transit telescope


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transit telescope

Any telescope that can swing in only one direction, up and down the north-south line in the sky, i.e. the observer's meridian. In optical astronomy a transit circle can be used to determine the positions of celestial bodies. In radio astronomy a transit telescope can be used to build up two-dimensional maps of radio sources: the Earth's daily rotation causes a radio source to move through the beam of the stationary telescope's antenna, providing information in the east-west direction, the direction in which the telescope points being altered slightly each day.

transit telescope

[′trans·ət ′tel·ə‚skōp]
(optics)
A telescopic instrument adapted to the observation of the passage, or transit, of an astronomical object across the meridian of an observer; consists of a telescope mounted on a single fixed horizontal axis of rotation which has a central hollow cube (sometimes a sphere) and two conical semiaxes ending in cylindrical pivots; the objective and eyepiece halves of the instrument are also fastened to the cube of the instrument, perpendicular to the horizontal axis. Also known as transit instrument.
References in periodicals archive ?
As well as the Lovell Telescope, it also includes the Grade I Listed Mark II Telescope and the Park Royal building, which was the control room for the Transit Telescope, whose detection of radio waves from the Andromeda Galaxy confirmed that the Universe extends beyond our own galaxy.
The reason the fainter one received the a1 designation is because it's the western of the two, and hence it was the first to cross the north-south crosshair in a star cataloger's transit telescope.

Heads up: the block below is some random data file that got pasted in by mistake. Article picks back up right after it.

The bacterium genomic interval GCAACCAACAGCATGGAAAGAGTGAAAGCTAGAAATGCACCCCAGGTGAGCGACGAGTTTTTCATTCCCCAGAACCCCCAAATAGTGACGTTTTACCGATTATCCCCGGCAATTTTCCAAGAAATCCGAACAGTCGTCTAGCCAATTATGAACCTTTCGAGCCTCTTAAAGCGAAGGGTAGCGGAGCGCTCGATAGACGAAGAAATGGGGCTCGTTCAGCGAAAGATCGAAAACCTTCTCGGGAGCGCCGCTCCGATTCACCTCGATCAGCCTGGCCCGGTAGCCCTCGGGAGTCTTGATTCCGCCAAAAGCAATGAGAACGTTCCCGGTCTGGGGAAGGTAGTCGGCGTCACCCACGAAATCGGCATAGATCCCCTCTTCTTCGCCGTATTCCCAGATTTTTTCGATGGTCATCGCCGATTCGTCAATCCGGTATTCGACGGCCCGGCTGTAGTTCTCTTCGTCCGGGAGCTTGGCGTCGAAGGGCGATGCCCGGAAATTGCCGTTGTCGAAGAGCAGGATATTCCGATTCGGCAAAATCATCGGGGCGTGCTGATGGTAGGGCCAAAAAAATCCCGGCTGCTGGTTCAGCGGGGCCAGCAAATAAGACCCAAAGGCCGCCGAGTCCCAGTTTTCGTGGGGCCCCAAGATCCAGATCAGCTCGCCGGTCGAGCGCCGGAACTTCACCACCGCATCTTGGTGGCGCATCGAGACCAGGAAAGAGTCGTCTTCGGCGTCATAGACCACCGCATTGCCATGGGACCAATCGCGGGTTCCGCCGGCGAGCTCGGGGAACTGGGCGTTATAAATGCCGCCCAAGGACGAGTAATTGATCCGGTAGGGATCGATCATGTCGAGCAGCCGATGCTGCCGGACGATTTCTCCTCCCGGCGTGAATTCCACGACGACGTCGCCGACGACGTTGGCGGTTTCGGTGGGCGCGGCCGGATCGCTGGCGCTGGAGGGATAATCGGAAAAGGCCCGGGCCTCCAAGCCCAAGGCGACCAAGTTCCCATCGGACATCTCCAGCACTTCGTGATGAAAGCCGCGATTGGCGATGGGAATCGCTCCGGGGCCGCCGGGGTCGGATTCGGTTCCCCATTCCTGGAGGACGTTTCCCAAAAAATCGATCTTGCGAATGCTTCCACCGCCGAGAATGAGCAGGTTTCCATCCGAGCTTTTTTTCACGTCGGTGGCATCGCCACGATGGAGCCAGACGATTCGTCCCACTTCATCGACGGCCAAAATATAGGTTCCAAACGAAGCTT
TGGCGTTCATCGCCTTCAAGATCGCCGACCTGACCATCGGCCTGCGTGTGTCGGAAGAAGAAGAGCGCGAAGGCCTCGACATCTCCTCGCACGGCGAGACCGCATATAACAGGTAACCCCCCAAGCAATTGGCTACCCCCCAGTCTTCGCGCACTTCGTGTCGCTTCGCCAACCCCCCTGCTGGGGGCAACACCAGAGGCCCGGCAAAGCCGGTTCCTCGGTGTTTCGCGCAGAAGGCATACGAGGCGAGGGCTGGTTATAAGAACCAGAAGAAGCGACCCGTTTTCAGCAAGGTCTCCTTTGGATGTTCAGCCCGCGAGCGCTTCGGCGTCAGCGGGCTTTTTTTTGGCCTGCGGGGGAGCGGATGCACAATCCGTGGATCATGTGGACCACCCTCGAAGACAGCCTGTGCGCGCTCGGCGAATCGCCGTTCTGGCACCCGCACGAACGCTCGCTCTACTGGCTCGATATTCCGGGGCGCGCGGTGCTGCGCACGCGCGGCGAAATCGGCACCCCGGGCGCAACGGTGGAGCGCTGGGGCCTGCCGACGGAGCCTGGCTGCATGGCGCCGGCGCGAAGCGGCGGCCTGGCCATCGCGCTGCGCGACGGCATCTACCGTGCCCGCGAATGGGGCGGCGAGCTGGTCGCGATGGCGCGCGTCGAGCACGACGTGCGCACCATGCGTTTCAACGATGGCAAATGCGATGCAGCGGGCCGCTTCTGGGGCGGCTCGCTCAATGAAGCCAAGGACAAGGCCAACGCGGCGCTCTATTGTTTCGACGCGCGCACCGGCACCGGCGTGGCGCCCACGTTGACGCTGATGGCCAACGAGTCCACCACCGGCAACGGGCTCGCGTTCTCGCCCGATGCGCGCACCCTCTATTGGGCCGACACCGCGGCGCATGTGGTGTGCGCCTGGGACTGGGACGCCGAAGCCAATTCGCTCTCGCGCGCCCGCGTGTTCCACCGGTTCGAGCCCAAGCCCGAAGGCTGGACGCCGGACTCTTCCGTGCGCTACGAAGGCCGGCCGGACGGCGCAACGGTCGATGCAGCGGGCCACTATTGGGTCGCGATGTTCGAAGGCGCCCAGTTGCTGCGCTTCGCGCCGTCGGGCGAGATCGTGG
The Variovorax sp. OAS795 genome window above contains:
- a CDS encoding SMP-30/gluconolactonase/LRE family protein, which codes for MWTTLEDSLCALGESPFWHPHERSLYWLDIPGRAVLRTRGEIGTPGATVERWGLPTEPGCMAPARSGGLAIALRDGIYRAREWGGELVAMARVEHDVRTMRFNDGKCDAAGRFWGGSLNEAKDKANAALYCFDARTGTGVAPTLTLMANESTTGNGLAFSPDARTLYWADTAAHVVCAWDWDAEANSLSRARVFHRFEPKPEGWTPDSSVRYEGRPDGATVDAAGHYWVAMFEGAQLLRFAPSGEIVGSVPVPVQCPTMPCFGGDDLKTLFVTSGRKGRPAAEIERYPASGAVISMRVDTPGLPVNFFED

Two of the most interesting original instruments from the foundation of the Royal Observatory, the Mural Circle and the Transit telescope, were scrapped in a fit of official vandalism around 1950.
Henderson labored on for another decade, making thousands of additional stellar observations, which were, according to the Astronomical Society of Edinburgh, later found to contain errors caused by "the irregular thermal expansion of the stone pillars of the Fraunhofer transit telescope.
In the case of the widely used WGS84, the meridian line for longitude 0[degrees] is offset about 100 meters east of the world's prime meridian traditionally marked by the Airy transit telescope at the old Royal Observatory in Greenwich, England (see page 99).
David, a noted British astronomer, wanted to use a heliometer and transit telescope to determine accurately the Earth-Sun distance, or astronomical unit.
To salvage the trip they decided to relocate the heliometer and transit telescope.
Astrometry has always had dedicated telescopes-- usually they have been transit telescopes, instruments that looked only at the zenith meridian of their location, snapping photographs of stars as they crossed the meridian.